When the machines take over, part of the coordinated first strike will be to remove the safety limits on the lasers and get as many of us as they can in one go, as many of us will be arranged neatly in line of sight of this device.
They're likely to go for either a sporting event or during Eastenders in order to eliminate as many of the low quality fleshies who would make poor slave labour anyway.
The upside to this is of course the eliminiation of fans of Eastenders and televised sport, so what remains of humanity and finally triumphs will finally be able to expect decent SF on BBC2 without "this program has been rescheduled becuase World Championship Snooker went into extra time" or other such silliness.
At a major electronics company before rear projection TV product line was finally killed.
It was a few years ago now and cooling for the laser was then a significant issue. Also for picture quality the chassis had to be incredibly stiff which meant it was heavy. The later of these may still be a problem.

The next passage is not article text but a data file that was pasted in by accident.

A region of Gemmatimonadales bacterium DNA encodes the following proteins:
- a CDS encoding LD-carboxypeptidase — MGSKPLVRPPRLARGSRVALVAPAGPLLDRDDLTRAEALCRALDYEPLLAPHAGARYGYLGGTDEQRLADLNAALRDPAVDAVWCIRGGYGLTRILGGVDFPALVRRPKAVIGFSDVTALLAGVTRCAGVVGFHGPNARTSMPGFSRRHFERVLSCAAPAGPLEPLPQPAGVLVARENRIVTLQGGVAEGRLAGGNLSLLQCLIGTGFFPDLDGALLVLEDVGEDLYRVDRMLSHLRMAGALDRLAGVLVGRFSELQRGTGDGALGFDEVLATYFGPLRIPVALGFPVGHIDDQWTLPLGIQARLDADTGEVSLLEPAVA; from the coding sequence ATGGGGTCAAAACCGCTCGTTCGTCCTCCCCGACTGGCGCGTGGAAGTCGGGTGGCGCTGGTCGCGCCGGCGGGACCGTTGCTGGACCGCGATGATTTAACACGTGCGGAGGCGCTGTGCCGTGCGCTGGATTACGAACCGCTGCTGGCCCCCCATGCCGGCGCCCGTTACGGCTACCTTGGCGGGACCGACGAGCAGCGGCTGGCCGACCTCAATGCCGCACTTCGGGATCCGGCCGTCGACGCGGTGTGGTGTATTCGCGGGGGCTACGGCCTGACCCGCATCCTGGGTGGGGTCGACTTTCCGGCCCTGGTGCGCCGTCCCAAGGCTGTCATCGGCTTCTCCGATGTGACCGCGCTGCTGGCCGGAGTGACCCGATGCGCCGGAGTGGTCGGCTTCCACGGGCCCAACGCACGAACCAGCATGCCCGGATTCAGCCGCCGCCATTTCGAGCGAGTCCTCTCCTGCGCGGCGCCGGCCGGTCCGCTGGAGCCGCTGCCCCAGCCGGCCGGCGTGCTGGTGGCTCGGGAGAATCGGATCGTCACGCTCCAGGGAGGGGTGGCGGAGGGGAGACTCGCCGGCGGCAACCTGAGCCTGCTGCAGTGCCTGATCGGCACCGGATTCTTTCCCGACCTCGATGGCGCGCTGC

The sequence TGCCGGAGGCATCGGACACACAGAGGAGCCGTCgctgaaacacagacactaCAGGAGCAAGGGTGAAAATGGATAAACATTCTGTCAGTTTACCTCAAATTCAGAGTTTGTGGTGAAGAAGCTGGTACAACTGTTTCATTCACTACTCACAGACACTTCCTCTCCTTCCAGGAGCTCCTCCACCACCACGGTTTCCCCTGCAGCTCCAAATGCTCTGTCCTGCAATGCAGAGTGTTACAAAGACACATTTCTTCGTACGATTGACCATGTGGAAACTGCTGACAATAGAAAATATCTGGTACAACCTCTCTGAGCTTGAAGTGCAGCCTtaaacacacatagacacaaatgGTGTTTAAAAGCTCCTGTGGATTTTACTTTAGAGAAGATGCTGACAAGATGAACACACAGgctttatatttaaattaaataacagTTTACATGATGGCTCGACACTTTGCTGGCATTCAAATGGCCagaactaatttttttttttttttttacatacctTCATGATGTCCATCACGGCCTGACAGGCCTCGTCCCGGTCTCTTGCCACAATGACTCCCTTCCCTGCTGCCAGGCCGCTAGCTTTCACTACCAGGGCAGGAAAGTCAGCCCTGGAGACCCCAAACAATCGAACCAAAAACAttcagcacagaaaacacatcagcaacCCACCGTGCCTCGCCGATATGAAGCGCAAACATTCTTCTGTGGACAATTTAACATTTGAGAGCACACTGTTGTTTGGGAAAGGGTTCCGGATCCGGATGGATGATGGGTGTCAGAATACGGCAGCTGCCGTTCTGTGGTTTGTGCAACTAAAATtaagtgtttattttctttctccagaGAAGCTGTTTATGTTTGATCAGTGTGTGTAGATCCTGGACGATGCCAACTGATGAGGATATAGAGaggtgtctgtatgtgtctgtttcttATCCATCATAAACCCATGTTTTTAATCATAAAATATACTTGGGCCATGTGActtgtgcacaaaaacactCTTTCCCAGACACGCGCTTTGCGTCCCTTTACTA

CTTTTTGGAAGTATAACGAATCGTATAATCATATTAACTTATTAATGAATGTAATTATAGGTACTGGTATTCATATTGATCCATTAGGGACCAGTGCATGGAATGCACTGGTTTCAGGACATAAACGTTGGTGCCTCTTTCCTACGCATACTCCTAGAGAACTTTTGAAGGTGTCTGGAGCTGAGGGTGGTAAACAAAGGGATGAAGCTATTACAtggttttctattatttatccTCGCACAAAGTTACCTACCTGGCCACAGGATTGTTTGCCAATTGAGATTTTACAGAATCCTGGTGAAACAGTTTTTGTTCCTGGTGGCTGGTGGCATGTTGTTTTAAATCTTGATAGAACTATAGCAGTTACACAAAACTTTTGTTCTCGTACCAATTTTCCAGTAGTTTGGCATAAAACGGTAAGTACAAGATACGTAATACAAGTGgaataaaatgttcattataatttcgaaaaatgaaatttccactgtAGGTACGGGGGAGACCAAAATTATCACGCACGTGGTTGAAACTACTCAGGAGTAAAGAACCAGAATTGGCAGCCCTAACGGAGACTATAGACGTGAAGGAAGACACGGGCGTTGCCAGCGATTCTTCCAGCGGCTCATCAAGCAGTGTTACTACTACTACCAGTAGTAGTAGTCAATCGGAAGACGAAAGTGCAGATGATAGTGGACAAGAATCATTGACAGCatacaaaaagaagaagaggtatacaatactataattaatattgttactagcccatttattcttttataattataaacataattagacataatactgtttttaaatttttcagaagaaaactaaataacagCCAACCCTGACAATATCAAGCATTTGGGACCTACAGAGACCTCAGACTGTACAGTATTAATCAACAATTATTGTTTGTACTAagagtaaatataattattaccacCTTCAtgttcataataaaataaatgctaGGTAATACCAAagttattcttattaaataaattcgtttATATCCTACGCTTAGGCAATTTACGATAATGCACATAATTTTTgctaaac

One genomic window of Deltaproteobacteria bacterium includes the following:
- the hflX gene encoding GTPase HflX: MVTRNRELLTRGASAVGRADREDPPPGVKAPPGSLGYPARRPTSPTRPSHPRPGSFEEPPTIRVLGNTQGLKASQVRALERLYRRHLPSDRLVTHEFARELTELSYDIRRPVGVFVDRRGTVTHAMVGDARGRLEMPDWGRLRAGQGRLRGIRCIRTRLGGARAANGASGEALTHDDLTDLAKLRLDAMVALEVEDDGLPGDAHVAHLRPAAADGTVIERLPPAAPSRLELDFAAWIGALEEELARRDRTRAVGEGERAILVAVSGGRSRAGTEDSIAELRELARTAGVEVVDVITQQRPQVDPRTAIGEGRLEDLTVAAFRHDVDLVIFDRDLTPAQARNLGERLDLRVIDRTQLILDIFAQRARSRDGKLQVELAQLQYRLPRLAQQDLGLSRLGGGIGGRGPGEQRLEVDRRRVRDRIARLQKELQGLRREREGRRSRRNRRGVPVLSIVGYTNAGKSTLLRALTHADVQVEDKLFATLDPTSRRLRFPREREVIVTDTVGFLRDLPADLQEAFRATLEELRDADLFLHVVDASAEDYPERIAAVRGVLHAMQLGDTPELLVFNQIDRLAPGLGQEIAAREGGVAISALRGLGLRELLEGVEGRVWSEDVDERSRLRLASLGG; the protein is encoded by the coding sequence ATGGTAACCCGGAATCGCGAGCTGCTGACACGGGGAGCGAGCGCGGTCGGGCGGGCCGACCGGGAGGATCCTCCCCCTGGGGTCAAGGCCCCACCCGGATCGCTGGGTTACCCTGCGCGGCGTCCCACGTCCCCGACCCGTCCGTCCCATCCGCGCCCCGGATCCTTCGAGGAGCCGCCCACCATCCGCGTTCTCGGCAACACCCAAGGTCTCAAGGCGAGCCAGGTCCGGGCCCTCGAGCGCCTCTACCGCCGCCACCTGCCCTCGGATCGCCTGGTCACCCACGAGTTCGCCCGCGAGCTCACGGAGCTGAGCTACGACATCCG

That unit was probably a little under 30cm deep.
Thin is in, even at the cost of picture quality and beyond where it makes a practical benefit (see edge LED). This projector will need some depth I think from the description.
Errr.... hands up anyone who sees significant motion blur on a screen made in the last few years... ok, hands down anyone using an inexplicably low-contrast and blur-a-riffic Macbook or really cheap Tesco-Special TV...
My lappy's nearly 4 years old and I did a side by side test with my 2-3 y.o. widescreen and the macbook (and how i wish I could have pulled out the ancient STN-driven old Acer in my cupboard). TV and PC were sharp as tacks, and fast enough to make the 60Hz movement seem more jerky than blurry. The mac was a blurfest... but the fact that it stands out notably as such shows that the vast majority of LCDs now in use don't have that problem. We reached sub-10ms (equivalent of 100Hz frames, or 50Hz strobe - twice as fast as UK CRT TV) full-white to full-black (& vice versa) times quite a while ago, I had a cheap-when-bought 17" monitor that I gave away because it was getting old.... still with a "8ms!" sticker in the corner.
Maybe now in the days of motion-upscaling and interpolation it may be important, but as the human eye can't much detect anything beyond 80-90Hz anyway, what's the point? 3D applications, maybe? But then you're relying on LCD shutterglasses anyway...